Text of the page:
Effectiveness of school- and family-based interventions to prevent gaming addiction among grades 4–5 students in Bangkok, Thailand
Received 10 July 2017
Accepted for publication 21 December 2017
Published 10 April 2018 Volume 2018:11 Pages 103—115
Checked for plagiarism Yes
Review by Single-blind
Peer reviewer comments 3
Editor who approved publication: Professor Igor Elman
Nipaporn Apisitwasana,1,2 Usaneya Perngparn,1,3 Linda B Cottler4
1College of Public Health Sciences, Chulalongkorn University, Bangkok, Thailand; 2Department of Community Health Nursing, Boromarajonnani College of Nursing, Bangkok, Thailand; 3Drug Dependence Research Center, College of Public Health Sciences, Chulalongkorn University, Bangkok, Thailand; 4Department of Epidemiology, College of Public Health and Health Professions and College of Medicine, University of Florida, Gainesville, FL, USA
Purpose: This study aimed to assess the effectiveness of Participatory Learning School and Family Based Intervention Program for Preventing Game Addiction by Developing Self-Regulation of gaming addiction among students of grades 4 and 5 in Bangkok.
Methods: A quasi-experimental study was implemented among students of grades 4 and 5 at primary schools in Bangkok selected through multistage random sampling. Two comparable schools were randomly assigned to either the intervention or control group. Then, 310 students in the randomly selected classrooms were allocated to each group. The intervention group received the self-regulation program with school and family involvement to prevent gaming addiction. Master teachers attended in-house training on prevention of gaming addiction in children. Parents of these children received a gaming addiction prevention manual and guidelines. The program lasted 8 weeks. The control group received no intervention. Knowledge and Attitude About Gaming Questionnaire, Game Addiction Screening Test (GAST), and Game Addiction Protection Scale were utilized to assess subjects at baseline, immediately after, and 3 months post-intervention. Descriptive statistics, chi-square, and independent t-test were used to describe characteristics of the participants, and repeated measures ANOVA was analyzed to test the effectiveness of the intervention.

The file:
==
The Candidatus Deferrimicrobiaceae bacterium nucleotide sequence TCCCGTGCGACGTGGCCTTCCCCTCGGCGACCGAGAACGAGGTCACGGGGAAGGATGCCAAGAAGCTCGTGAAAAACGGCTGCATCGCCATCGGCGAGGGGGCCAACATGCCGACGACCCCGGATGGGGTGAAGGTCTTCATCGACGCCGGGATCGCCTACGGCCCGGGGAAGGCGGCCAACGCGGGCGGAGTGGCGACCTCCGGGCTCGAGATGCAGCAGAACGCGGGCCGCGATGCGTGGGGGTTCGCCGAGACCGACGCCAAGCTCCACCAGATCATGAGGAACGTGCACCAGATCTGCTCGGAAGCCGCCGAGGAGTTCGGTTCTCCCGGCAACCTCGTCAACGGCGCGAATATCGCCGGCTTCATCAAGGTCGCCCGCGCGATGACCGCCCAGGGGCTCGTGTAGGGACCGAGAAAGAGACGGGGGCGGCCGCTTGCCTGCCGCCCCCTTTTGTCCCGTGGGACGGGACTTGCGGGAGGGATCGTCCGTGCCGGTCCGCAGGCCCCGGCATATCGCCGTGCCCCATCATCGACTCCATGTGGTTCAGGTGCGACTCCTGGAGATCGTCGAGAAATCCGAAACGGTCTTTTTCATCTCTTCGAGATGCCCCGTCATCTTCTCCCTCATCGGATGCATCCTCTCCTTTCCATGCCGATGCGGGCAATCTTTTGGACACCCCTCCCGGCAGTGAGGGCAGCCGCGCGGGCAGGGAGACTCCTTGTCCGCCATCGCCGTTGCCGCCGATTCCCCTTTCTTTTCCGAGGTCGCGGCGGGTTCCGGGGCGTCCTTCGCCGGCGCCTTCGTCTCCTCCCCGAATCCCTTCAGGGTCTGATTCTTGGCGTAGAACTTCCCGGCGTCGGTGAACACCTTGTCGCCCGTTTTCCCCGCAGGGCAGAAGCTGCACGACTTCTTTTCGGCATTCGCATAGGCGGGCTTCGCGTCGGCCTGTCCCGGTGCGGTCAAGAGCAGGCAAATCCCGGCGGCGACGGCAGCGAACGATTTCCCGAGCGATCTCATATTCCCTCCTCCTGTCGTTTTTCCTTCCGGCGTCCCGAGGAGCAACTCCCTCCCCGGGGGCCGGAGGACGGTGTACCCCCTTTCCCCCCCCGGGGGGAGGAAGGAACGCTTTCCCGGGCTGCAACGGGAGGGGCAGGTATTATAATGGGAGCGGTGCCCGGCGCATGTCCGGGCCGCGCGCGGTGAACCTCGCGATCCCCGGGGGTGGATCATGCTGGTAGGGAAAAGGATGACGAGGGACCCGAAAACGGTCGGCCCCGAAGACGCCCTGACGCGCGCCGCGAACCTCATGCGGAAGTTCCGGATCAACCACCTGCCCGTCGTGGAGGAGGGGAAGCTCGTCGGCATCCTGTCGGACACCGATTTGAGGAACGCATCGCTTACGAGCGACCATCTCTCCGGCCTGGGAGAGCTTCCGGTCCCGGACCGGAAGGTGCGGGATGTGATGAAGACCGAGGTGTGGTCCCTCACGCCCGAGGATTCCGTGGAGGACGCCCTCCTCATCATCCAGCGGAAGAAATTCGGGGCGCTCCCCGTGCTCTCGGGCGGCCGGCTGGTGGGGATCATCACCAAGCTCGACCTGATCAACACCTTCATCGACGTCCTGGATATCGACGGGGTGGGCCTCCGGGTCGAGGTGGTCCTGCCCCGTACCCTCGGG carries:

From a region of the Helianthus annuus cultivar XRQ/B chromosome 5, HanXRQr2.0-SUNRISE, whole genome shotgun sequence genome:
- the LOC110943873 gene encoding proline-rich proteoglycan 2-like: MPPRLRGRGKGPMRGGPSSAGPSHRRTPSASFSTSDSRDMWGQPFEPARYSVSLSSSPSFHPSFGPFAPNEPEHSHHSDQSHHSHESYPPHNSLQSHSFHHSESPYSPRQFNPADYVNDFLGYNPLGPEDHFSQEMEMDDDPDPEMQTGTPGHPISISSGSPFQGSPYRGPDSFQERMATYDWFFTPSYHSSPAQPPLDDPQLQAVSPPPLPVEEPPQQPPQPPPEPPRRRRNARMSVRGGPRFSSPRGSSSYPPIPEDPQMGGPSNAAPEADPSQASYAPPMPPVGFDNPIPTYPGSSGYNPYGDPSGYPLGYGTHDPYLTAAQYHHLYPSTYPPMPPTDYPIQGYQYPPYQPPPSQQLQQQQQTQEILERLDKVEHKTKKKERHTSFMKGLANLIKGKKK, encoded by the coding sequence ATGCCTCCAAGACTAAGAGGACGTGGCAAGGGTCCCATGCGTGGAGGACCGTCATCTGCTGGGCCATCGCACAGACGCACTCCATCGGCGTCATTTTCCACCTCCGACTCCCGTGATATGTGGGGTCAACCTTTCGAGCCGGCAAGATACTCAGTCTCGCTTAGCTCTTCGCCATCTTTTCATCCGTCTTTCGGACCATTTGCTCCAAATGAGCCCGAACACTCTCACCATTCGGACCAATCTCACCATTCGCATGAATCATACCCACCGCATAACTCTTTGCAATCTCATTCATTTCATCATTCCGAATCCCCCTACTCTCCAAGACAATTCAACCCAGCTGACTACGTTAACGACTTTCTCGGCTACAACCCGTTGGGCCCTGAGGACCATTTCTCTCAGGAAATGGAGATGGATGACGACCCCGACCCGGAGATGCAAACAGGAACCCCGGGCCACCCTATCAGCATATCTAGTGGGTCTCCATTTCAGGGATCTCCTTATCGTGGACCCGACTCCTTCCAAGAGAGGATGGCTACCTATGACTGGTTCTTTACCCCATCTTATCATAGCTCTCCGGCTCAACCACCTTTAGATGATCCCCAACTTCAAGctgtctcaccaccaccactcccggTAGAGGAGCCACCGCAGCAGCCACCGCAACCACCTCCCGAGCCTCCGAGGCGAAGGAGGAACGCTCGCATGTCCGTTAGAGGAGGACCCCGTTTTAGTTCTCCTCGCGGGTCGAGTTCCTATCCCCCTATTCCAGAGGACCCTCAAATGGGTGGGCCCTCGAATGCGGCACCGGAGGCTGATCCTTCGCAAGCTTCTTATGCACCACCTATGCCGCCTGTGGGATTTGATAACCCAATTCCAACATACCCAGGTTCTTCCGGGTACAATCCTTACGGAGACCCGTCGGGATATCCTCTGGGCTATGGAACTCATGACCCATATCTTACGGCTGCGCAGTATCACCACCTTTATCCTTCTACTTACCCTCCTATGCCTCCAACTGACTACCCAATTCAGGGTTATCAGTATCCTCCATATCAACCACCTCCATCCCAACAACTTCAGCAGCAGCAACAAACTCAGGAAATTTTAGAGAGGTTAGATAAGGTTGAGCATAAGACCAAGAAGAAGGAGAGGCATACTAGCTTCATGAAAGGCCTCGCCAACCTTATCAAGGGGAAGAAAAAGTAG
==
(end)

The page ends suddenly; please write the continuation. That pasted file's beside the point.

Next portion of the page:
Results: The findings revealed that there were significant differences in knowledge, attitude, self-regulation, and gaming addiction behaviors (p < 0.05) immediately and 3 months post-intervention. Positive effects of the intervention included increase in knowledge, attitude, and self-regulation, whereas the GAST score was significantly decreased (p < 0.05) immediately and 3 months after the program.
Conclusion: The program based on self-regulation and school and family participation is effective for preventing gaming addiction in students of grades 4 and 5 in Bangkok, Thailand.
Keywords: game addiction, prevent, grade 4–5 students, self-regulation, school-based intervention, family-based intervention
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